The last time I took our car in for service, the man at the check-in counter asked me if I’d like a free car wash, which they routinely offer as part of the service visit. “Of course!” I told him I’d love for someone to wash my car every day! (Don’t you love driving a just-washed car?) Then he said something that surprised me. “That wouldn’t be good for your car.” What? Cleaning my car too much was a possibility? Turns out, it depends on how you wash it.
Here are the best — and worst — ways to wash your car:
• Best: Wash your own car at a stall. The best way to wash your car, if you want to maximize efficiency, minimize environmental impact, and take the best care of your car’s paint job — is in a self-service car wash stall with pressurized hoses (that you use carefully). Use the power nozzle to spray under the car. To avoid scratching the paint, use soft, microfiber sponges or cloths when washing. Use separate sponges or cloths for the body and the wheels (which tend to be much dirtier.) If you drop a sponge or cloth, make sure you rinse it well before using it on the car again. Use a microfiber or other soft, clean towel for drying. And be gentle. You don’t want to keep rubbing and possibly imbed any particles into the paint.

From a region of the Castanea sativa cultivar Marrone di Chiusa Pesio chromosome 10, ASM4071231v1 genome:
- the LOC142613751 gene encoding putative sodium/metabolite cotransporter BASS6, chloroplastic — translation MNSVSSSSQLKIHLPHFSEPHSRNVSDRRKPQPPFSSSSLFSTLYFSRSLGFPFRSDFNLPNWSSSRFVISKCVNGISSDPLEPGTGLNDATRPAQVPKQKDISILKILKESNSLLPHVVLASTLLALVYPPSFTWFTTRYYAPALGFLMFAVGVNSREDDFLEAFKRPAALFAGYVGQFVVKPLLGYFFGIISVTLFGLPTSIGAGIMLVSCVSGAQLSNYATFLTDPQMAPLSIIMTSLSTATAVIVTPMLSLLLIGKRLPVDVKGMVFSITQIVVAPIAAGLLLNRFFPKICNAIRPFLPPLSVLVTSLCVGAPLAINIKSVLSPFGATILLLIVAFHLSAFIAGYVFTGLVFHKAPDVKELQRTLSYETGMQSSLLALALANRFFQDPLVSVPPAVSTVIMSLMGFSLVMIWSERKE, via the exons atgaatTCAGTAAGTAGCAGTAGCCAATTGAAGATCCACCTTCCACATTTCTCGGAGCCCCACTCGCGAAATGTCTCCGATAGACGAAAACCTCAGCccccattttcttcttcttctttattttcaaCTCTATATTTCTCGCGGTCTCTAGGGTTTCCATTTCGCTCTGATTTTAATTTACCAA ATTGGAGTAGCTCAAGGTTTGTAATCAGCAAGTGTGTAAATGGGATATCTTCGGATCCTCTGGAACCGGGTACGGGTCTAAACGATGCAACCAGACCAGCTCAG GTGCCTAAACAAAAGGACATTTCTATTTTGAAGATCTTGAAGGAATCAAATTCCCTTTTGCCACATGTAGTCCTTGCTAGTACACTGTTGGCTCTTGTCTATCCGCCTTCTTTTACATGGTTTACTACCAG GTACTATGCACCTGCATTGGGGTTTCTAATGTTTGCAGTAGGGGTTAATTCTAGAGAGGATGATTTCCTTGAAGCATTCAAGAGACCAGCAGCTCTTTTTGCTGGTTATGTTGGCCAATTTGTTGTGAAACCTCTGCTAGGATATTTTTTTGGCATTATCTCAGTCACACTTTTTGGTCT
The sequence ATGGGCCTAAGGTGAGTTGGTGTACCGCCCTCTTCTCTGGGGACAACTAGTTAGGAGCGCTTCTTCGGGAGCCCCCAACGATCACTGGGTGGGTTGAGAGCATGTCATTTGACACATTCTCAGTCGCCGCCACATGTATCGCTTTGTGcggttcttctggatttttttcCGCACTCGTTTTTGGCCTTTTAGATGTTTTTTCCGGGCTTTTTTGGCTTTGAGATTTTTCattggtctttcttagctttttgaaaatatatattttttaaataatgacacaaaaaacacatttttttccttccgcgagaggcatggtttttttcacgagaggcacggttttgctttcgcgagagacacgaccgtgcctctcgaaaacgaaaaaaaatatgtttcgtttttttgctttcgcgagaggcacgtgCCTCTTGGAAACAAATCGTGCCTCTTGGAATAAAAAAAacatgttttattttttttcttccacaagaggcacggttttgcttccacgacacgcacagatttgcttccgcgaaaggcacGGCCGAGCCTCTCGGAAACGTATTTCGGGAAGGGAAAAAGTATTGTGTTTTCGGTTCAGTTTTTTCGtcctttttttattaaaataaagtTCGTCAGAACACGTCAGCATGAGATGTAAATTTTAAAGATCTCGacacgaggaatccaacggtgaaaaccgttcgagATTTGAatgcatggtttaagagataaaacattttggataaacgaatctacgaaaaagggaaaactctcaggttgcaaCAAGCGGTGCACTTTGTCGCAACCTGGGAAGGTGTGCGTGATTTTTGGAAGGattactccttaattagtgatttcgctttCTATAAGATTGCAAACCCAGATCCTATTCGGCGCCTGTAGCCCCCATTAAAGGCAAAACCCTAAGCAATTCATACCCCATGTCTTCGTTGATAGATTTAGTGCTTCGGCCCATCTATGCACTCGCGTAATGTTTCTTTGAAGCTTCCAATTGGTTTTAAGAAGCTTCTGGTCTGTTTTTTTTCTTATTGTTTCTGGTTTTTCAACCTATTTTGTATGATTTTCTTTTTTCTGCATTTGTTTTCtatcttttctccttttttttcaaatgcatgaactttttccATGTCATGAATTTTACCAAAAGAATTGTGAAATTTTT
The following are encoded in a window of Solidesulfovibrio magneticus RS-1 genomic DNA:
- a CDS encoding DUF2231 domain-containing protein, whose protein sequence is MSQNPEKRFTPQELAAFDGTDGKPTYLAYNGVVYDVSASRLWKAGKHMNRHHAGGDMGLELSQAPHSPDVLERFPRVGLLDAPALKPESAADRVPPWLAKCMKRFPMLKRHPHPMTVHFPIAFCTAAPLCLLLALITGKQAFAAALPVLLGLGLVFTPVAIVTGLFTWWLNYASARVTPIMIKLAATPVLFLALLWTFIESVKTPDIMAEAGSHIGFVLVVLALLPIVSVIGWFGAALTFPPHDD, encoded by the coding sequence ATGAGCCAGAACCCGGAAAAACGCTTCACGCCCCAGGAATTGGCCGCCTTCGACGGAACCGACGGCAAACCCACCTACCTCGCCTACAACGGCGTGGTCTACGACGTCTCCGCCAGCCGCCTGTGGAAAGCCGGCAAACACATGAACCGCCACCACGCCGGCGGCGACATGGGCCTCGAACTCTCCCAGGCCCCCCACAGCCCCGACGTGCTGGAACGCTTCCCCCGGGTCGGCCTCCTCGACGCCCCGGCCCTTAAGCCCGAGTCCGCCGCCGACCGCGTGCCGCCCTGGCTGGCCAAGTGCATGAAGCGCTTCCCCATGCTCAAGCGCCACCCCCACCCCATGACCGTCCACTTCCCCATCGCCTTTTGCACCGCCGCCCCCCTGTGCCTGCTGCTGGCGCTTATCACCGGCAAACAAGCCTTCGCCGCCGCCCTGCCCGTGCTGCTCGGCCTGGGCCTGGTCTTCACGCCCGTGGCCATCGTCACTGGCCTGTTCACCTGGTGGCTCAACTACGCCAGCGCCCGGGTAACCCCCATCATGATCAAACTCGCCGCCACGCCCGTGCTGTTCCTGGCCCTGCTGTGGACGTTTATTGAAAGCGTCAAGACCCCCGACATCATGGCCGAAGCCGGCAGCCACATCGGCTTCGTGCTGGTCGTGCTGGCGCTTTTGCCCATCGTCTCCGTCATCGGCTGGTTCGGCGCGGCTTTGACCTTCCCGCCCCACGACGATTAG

• Middle ground: Touch-free automatic wash. The next-best method is a touch-free automatic wash. These drive-throughs aren’t perfect because — while there aren’t brushes rubbing dirt particles into your paint as with other automatic car washes — the high pressure can still drive dirt into your paint. Also, unless you dry your car well afterwards (the automatic dryers rarely do), you’ll have water spots, which aren’t great for the finish either.
• Middle ground: Wash at home. Done properly, if you wash your own car at home you can certainly take stellar care of the finish. It’s not the most environmentally friendly way to wash your car, though. That’s because commercial car washes minimize water usage and treat their dirty water runoff, unlike the dirty water from washing at home that makes its way to nearby waterways. See below for tips on washing your car at home.
• Worst: Automatic car washes. These places look like they’re doing a great job as you watch your car make its way through all those suds, but they are the hardest on your car. That’s because they contain all the grime (on the brushes) of all the cars that went through before you. While lots of water dilutes the grime a bit, it can still get rubbed into your paint and scratch it.
How often should I wash my car?
It depends. (It always depends, doesn’t it?) If you’re a person who likes a definitive answer, experts recommend that you wash your car every couple of weeks under normal conditions. What’s not normal? Well, you’ll want to wash your car more often if it gets salt on it (from a nearby ocean or from winter road treatments), or if you drive through dirty areas (like construction sites), or you live in an area with a lot of environmental contaminants, such as pollen, dirt, dust, and pollution (acid rain can damage paint). You may also want to wash your car more often if you park it outdoors rather than in a garage.